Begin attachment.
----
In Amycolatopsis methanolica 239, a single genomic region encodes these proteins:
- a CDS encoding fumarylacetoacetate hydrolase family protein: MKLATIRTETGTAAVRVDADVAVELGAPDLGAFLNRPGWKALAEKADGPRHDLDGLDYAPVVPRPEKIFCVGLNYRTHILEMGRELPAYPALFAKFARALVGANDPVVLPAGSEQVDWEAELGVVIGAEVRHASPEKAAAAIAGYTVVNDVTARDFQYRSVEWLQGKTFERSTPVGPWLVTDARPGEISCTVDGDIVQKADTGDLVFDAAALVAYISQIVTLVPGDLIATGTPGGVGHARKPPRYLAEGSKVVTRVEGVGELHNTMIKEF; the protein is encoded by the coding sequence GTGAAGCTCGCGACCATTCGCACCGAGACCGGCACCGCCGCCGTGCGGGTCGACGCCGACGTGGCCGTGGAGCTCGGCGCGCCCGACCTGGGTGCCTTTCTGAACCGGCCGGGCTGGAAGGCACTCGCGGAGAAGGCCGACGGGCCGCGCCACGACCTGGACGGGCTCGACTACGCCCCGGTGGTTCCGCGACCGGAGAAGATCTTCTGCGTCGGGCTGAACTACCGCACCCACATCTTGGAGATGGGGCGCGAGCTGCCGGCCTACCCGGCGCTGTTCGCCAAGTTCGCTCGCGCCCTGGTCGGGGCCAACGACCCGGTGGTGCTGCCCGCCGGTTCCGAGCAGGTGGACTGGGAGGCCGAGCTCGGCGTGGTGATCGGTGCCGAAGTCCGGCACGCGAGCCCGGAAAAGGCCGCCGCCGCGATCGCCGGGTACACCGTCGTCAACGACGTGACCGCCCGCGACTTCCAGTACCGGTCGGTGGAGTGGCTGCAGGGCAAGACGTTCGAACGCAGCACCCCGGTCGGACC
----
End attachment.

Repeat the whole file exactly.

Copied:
In Amycolatopsis methanolica 239, a single genomic region encodes these proteins:
- a CDS encoding fumarylacetoacetate hydrolase family protein: MKLATIRTETGTAAVRVDADVAVELGAPDLGAFLNRPGWKALAEKADGPRHDLDGLDYAPVVPRPEKIFCVGLNYRTHILEMGRELPAYPALFAKFARALVGANDPVVLPAGSEQVDWEAELGVVIGAEVRHASPEKAAAAIAGYTVVNDVTARDFQYRSVEWLQGKTFERSTPVGPWLVTDARPGEISCTVDGDIVQKADTGDLVFDAAALVAYISQIVTLVPGDLIATGTPGGVGHARKPPRYLAEGSKVVTRVEGVGELHNTMIKEF; the protein is encoded by the coding sequence GTGAAGCTCGCGACCATTCGCACCGAGACCGGCACCGCCGCCGTGCGGGTCGACGCCGACGTGGCCGTGGAGCTCGGCGCGCCCGACCTGGGTGCCTTTCTGAACCGGCCGGGCTGGAAGGCACTCGCGGAGAAGGCCGACGGGCCGCGCCACGACCTGGACGGGCTCGACTACGCCCCGGTGGTTCCGCGACCGGAGAAGATCTTCTGCGTCGGGCTGAACTACCGCACCCACATCTTGGAGATGGGGCGCGAGCTGCCGGCCTACCCGGCGCTGTTCGCCAAGTTCGCTCGCGCCCTGGTCGGGGCCAACGACCCGGTGGTGCTGCCCGCCGGTTCCGAGCAGGTGGACTGGGAGGCCGAGCTCGGCGTGGTGATCGGTGCCGAAGTCCGGCACGCGAGCCCGGAAAAGGCCGCCGCCGCGATCGCCGGGTACACCGTCGTCAACGACGTGACCGCCCGCGACTTCCAGTACCGGTCGGTGGAGTGGCTGCAGGGCAAGACGTTCGAACGCAGCACCCCGGTCGGACC